The heel is the lower section or bottom corner of the bit closest to the handle or palm knob.
Beard Axe Part
A beard helps define the overall shape of the bit. The beard is the area that hangs down towards the handle. The beard can be minimal, or it can be a substantial pronounced beard, curving down towards the wooden handle.
Parts Of The Axe Handle (or Haft)
An axe handle combines the shoulder, shaft, belly, throat, and palm knob. This is the longest part of the spitting tool. A handle is generally either a wooden handle, synthetic handle or composite handle materials. Wood axe handles are often made from hickory wood or another resilient hardwood due to the strength, durability, and longevity. Use the grain of the wood direction to enhance the overall strength of the tool.
The shoulder of the handle helps secure the head to the handle and keeps the head securely in position. In addition, the shoulder widens just below the eye. This widening helps prevent the head from slipping or sliding down the handle towards your hands.
The belly sits towards the upper and middle portion of the handle. As a result, the belly of the axe juts out slightly from the handle, aiding in your ability to swing the chopping tool and slide your top hand down the handle while maintaining a better grip.
Throat Axe Part
The throat is the lower portion of the handle where your lower hand grips the cutting tool. This throat area is where your lower hand grips and stays put while swinging the cutting tool and building up kinetic energy. The throat juts slightly into the handle.
Palm Knob (Swell Knob or End Knob)
The palm knob aids in holding onto the handle of the hatchet. You will sense the palm knob close to your pinky finger as you grip the hatchet. The palm knob helps the tool from slipping out of your hand or your hand from slipping off the bottom of the haft handle.
Sometimes there is a hole in the bottom of the handle or near the end of the handle which allows you to hang up the hatchet, tomahawk or axe. This allows the splitting tool to hang vs stand. If the splitting tool stands for too long it has potential to warp the wooden handle due to the weight of the head.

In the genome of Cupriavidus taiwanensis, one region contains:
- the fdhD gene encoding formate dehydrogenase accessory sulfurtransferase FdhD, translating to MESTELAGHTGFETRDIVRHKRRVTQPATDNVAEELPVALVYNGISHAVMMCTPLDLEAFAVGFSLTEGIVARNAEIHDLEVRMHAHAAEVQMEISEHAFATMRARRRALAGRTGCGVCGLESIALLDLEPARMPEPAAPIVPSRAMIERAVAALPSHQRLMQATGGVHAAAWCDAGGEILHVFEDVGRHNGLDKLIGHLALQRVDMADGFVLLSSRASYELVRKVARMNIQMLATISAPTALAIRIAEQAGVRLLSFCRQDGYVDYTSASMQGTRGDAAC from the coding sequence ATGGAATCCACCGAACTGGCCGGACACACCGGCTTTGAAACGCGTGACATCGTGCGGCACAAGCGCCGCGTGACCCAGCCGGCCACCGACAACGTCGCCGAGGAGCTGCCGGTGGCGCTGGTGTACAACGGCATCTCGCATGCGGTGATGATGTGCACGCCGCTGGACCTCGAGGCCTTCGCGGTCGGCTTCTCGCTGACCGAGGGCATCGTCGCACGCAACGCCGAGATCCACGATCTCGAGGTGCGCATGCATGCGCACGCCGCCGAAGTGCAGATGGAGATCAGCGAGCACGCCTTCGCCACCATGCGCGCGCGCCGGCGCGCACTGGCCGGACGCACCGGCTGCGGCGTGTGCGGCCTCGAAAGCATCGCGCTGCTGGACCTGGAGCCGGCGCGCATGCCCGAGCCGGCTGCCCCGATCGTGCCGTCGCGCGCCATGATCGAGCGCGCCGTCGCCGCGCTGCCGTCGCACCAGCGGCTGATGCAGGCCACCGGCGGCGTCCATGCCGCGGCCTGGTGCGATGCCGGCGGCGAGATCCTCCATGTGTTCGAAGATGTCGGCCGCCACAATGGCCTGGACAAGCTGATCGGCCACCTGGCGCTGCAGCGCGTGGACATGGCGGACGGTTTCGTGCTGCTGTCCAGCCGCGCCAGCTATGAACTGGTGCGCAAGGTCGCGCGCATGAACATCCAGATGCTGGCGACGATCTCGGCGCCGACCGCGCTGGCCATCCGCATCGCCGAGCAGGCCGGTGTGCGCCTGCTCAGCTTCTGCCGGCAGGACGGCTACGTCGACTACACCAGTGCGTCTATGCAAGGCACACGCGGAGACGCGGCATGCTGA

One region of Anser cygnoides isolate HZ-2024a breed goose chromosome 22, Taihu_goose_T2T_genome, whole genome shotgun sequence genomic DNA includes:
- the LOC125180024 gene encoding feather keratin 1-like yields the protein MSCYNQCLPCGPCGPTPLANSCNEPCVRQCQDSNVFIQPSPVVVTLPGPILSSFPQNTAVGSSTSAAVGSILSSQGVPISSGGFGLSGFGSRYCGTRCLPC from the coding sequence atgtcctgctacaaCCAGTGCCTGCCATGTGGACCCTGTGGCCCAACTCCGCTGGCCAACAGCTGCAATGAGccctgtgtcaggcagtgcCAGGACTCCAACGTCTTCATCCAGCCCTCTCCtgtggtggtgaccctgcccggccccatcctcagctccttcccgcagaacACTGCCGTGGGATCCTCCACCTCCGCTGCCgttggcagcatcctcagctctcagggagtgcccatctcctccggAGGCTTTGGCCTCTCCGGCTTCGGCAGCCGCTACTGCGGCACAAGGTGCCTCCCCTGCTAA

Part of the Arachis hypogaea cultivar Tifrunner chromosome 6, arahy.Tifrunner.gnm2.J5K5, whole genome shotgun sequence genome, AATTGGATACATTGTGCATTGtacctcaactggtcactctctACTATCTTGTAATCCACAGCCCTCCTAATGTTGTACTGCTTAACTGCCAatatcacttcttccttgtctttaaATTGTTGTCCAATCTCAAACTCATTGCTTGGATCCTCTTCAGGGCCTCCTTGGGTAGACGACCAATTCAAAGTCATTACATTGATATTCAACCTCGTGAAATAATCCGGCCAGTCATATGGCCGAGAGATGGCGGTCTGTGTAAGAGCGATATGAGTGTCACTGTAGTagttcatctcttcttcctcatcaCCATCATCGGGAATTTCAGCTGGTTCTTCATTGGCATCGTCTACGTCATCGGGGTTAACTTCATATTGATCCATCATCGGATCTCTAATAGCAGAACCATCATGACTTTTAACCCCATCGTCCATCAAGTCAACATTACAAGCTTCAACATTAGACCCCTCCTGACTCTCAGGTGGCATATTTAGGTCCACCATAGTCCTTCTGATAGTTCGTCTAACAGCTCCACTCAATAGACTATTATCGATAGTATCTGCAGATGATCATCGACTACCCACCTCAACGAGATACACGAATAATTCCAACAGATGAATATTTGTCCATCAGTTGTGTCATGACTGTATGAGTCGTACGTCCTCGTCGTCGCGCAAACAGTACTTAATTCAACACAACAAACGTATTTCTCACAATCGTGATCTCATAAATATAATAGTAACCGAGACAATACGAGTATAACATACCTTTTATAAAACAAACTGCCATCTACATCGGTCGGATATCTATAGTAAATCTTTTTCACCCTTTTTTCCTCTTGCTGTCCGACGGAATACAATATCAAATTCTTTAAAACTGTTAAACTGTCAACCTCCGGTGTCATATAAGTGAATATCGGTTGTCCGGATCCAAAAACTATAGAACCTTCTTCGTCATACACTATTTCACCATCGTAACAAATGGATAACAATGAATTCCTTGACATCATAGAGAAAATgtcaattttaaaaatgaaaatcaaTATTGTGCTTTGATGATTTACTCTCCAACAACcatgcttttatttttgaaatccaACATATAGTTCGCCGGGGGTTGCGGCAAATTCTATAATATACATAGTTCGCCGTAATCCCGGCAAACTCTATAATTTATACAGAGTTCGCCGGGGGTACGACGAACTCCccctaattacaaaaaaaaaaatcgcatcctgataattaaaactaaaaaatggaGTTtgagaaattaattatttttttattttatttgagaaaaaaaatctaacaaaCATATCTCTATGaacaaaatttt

Parts Of An Axe Conclusion
The head and the handle are the two main parts of an axe. These two components make up the primary anatomy of an axe. There are additional parts that make up these two main components. Knowing the parts of the axe will help you maintain your tool for years.
You will want to oil the wooden handle to help keep the wood healthy and protected from the elements. You should also lubricate and oil the metal or steel heads as well. This will keep the head from rusting and working in top form when felling a tree or splitting firewood.
Believe it or not, a dull axe or hatchet tool may contribute to a less safe work environment as it takes more effort to cut the wood. Therefore, keep a sharp edge on your axe. It will help you stay safe while using this tool for cutting, carving, or shaping wood. Also consider a protective sheath made of leather or synthetic materials. This will protect the head and your bit edge while transporting or while in storage.
A word on safety. These tools are sharp and can inflict serious damage to trees and other objects. Before getting to work, make sure your work area is safe by clearing brush. Make it safe for you as well as safe around you in case a tree falls somewhere unexpected. Keep an eye on the different parts of an axe. Proper axe maintenance also increase safety.